Take On New Roles To Explore Phenomena
Play a part!
Role play isn’t just for preschoolers — we all experiment with different roles and perspectives throughout our entire lives.
(Who doesn’t like dressing up for Halloween, playing first-person video games, or attending your neighbor’s Great Gatsby party? We all find ways to play a part.)
So give your students the chance to do it in your class.
Make them cold case investigators digging into the fossil record, journalists reporting on nuisance flooding, government scientists investigating a missing species.
Give them a part to play.
Invite students to become science detectives and present at the Cold Case Controversies Convention — the biggest science event on the block. This year’s convention theme is CRIMES AGAINST BIODIVERSITY! Throughout this learning journey, students investigate the end of the Cretaceous Period. They dive into not only what happened but also how we know it — by studying rock strata and geologic time, the rock cycle, and force and motion. Students also explore how those events impacted life on Earth, digging into the flow of matter and energy in ecosystems and the catastrophic consequences of disrupting that balance.
Challenge students to take on the role of new newspaper journalists at the Blue City Chronicle who must “vet” opinion pieces about sunny day flooding in the city and the proposed solutions to the growing problem. However, before they can take on that challenge, they need to familiarize themselves with nuisance flooding. In this anchor experience, students operate as journalists investigating a set of evidence designed to launch the learning journey into Earth’s tides, the Sun-Earth-Moon system, and climate change.
All Phenomena Is A Mystery… But Emphasize It!
All phenomena are mysteries. They are things we are asking our students to explain. But when we make a concerted effort to FRAME the phenomenon as the mystery it is…
Well, we’re all curious people, right?
Provide students with details of the event and the first clues for them to investigate. Then, lead students forward through the storyline, uncovering new clues that generate new questions and provide new answers. Silent Night: An Ecology Mystery is an oldie-but-goodie activity that can be used in this way!
Problems Can Serve As Phenomena
Phenomena can be problems that students can work to find solutions for. Why? Because problems create relevance — they connect to our lives and also give us a purpose.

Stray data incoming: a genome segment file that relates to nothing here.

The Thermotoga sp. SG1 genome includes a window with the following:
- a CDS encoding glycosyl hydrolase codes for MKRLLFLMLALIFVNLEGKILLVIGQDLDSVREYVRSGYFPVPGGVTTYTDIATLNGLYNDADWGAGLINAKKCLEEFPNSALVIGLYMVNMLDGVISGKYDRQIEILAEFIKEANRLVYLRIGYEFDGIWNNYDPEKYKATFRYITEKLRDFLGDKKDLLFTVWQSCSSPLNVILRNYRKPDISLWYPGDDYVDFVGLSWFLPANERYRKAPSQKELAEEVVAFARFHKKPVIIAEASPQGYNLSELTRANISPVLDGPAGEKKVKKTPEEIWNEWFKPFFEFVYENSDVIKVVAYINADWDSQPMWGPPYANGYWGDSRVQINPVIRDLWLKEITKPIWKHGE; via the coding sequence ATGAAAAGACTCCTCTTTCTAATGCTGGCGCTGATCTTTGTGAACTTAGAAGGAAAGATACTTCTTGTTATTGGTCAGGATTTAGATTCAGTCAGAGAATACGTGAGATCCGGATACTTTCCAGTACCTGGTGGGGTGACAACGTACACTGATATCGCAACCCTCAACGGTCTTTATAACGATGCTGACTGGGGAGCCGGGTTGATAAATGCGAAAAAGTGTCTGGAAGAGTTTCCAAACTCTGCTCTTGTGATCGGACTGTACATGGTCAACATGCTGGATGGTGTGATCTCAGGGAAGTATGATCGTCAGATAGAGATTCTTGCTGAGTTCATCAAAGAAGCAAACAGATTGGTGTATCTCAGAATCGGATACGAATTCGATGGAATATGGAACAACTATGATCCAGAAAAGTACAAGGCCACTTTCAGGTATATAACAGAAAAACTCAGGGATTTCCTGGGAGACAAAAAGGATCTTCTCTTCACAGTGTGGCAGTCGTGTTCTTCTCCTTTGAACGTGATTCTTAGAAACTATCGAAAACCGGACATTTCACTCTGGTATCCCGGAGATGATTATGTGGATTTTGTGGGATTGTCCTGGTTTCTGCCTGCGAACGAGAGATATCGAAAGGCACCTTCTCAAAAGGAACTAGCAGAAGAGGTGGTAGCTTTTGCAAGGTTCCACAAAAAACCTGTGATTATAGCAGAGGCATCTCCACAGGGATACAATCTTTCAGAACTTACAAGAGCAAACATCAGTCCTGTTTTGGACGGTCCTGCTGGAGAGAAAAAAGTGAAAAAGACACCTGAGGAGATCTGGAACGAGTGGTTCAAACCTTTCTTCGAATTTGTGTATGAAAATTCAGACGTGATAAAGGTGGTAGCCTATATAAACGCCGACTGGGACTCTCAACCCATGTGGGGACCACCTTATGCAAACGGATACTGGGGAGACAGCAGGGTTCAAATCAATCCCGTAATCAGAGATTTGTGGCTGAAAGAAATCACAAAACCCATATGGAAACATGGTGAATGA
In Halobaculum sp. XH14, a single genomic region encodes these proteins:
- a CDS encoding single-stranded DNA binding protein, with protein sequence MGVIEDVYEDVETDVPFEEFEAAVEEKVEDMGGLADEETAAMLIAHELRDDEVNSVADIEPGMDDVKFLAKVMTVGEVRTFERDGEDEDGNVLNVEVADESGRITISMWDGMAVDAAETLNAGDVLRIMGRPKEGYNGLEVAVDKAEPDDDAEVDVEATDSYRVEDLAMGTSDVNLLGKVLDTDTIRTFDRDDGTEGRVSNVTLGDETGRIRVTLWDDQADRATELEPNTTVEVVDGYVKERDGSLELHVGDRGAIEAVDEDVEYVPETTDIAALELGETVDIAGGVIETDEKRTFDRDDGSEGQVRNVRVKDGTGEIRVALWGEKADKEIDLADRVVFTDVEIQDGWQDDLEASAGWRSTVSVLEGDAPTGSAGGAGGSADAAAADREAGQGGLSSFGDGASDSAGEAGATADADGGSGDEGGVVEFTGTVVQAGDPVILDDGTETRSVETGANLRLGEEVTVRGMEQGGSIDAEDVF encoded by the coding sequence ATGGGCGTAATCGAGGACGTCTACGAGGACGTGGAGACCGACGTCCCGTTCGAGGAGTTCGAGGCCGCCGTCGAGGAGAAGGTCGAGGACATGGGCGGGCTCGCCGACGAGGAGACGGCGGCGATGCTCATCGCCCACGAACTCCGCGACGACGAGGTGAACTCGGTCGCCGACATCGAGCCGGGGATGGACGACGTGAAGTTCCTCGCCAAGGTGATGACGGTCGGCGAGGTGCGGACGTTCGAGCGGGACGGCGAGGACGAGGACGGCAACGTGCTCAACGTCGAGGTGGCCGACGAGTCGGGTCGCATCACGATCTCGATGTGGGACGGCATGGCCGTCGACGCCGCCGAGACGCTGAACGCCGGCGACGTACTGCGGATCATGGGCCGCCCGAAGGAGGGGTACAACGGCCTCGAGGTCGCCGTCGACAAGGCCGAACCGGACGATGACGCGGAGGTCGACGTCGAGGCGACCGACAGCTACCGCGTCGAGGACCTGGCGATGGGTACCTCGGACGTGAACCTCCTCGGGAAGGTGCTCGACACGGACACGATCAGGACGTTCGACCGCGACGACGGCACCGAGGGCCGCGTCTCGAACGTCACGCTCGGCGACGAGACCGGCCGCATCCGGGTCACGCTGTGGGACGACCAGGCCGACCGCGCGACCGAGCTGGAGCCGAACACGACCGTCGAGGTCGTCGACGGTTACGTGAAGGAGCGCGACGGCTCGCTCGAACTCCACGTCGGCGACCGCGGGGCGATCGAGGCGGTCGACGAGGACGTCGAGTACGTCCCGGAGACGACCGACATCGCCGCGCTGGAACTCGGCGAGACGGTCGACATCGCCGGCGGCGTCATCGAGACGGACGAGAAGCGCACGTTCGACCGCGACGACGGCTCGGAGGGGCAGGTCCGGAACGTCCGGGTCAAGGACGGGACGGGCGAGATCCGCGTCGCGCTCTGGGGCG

Presenting phenomena as problems creates a rationale for students to learn and understand. After all, they have work to do with that knowledge.
In the Curiosity Spark #PollinatorProblems (releasing February 2022), students investigate pollinator decline and the arrival of murder hornets. (What’s not fascinating about that!?) But then, they are tasked with taking the first steps toward addressing the problem (ultimately, a part of their three dimensional storyline assessment) — and those first steps are mapping out what they need to know to design a solution.
Put Your Students In The Driver’s Seat From The Get-Go
With student-owned science, our goal is to shift ownership of learning experiences to our students. It means releasing control and allowing our students to “take the wheel.” We need to take this approach from day one. From the very moment learning begins, students should be experiencing the expectation that they step up.
Oftentimes, we “present a phenomenon” through a potentially passive approach — watching a video, looking at a picture, observing a demonstration, or reading/listening to a text. While we ask them to make observations or ask questions, their engagement is still somewhat limited.
Shifting our approach doesn’t necessarily mean ditching these tools. There is nothing inherently wrong with videos, pictures, and texts! But it does mean considering how we can actively involve our students in connecting with the phenomenon.
How can we frame the activity to push the interaction between students and phenomena forward? How might we capture students’ interest on emotional levels? How could we foster recognition of a phenomenon’s relevance — a recognition that arises from within our students?
Your anchor experience sets the stage for your entire student-driven storyline. It shapes the learning journey, from the flow of content to the roles of teacher and student. If we can create experiences where our students are active learners, questioners, and wonderers from day one, we can establish a baseline expectation that students are the primary actors in their learning. And that ultimately is our goal.